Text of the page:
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rbspy's filename handling has changed quite a bit since this validation
step was added, and I'm no longer able to reproduce the name collision. 
Allowing .svg extensions to be used should make the interaction more

Fixes #151

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rbspy ci

Have a running Ruby program that you want to profile without restarting it? Want to profile a Ruby command line program really easily? You want rbspy! rbspy can profile any Ruby program just by running 1 simple command.

rbspy lets you profile Ruby processes that are already running. You give it a PID, and it starts profiling. It's a sampling profiler, which means it's low overhead and safe to run in production.

rbspy lets you record profiling data, save the raw profiling data to disk, and then analyze it in a variety of different ways later on.

only wall-clock profiling

There are 2 main ways to profile code -- you can either profile everything the application does (including waiting), or only profile when the application is using the CPU.

rbspy profiles everything the program does (including waiting) -- there's no option to just profile when the program is using the CPU.




rbspy supports Linux*, Mac, and Windows.

* kernel version 3.2+ required. For Ubuntu, this means Ubuntu 12.04 or newer.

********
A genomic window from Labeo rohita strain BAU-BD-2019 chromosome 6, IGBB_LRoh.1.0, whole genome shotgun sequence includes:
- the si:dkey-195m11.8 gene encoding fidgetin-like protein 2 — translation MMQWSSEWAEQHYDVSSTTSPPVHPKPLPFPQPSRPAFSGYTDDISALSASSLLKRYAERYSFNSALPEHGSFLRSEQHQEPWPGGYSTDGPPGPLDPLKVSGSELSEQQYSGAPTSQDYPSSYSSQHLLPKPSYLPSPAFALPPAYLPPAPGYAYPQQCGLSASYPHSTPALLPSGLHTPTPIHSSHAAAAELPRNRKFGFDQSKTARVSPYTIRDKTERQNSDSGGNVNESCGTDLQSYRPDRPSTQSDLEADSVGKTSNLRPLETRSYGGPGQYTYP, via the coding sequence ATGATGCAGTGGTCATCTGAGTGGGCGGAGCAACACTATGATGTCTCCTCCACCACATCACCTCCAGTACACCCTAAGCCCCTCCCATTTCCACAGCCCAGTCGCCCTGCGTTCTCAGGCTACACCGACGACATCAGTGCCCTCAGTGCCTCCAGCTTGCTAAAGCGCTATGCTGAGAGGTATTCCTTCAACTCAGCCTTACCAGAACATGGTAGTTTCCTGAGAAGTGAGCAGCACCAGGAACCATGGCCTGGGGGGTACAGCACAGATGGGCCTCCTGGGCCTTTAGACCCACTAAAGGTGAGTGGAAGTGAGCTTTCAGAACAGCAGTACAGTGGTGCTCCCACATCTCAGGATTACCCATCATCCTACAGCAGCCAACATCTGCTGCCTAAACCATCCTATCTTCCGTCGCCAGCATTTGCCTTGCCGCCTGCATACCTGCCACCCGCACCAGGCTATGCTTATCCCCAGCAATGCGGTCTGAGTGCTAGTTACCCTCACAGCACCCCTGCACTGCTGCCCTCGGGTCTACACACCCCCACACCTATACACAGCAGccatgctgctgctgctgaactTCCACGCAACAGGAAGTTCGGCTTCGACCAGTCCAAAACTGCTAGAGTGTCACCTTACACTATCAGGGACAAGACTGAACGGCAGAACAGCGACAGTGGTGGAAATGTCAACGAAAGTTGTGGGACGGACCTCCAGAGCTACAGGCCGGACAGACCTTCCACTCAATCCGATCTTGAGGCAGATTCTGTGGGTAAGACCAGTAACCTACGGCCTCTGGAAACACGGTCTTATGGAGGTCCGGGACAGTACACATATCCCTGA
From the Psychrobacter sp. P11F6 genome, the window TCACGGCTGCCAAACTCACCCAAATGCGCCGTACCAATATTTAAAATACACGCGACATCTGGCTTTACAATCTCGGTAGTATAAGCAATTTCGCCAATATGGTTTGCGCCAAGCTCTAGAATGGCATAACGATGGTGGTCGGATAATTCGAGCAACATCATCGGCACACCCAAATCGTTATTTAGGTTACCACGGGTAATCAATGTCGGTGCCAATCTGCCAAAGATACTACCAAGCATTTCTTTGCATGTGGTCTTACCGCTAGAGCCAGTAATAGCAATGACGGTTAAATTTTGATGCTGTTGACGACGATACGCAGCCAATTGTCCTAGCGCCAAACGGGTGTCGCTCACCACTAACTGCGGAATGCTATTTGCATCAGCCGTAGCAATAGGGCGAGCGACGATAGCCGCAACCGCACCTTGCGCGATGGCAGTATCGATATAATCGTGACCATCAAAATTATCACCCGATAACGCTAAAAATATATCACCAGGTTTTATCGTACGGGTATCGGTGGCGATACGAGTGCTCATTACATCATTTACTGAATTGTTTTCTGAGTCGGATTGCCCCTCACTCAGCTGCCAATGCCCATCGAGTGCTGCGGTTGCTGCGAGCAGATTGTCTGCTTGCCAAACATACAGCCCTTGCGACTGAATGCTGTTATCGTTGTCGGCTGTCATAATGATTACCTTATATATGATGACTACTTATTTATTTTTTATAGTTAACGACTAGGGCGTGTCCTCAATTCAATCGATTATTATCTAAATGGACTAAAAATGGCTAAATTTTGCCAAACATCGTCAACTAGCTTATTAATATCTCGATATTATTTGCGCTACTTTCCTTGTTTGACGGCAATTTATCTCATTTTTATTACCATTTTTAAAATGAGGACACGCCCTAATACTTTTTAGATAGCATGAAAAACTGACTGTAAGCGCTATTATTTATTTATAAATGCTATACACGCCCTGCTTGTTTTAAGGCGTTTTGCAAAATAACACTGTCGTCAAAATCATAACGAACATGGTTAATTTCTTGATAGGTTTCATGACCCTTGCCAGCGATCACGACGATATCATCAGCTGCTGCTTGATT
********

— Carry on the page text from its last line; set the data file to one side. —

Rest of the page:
Add a testimonial

Did rbspy help you make your program faster? An awesome way to thank the project is to add a success story to this GitHub issue where people talk about ways rbspy has helped them! Hearing that rbspy is working for people is good motivation :)


On Mac, you can install with Homebrew: brew install rbspy.

On Linux:

  1. Download recent release of rbspy from the GitHub releases page
  2. Unpack it
  3. Move the rbspy binary to /usr/local/bin

Or have a look at Installing rbspy on our documentation.


Pull requests that improve usability, fix bugs, or help rbspy support more operating systems are very welcome. If you have a question, the best way to ask is to create a GitHub issue!

If you're not a very experienced Rust programmer, you're very welcome to contribute. A major reason rbspy is written in Rust is that Rust is more approachable for beginners than C/C++. has great resources for learning Rust.

Building rbspy

  1. Install cargo from
  2. cargo build to build
  3. cargo test to test

The built binary will end up at target/debug/rbspy

Tagging a release

Here are the steps for maintainers to tag a new release:

  1. Update Cargo.toml with the new version, run cargo build to ensure Cargo.lock is updated.
  2. If you have updated the ruby-structs bindings, update the version number in ruby-structs/Cargo.toml so that it matches the new rbspy version.
  3. Open a PR for the version bump. You can generate a CHANGELOG via git log --pretty='- %s' v0.3.10...HEAD.
  4. After the PR is merged, tag the new release, e.g. git tag v0.3.11, and push it: git push --tags.
  5. Travis will publish the tarballs to GitHub.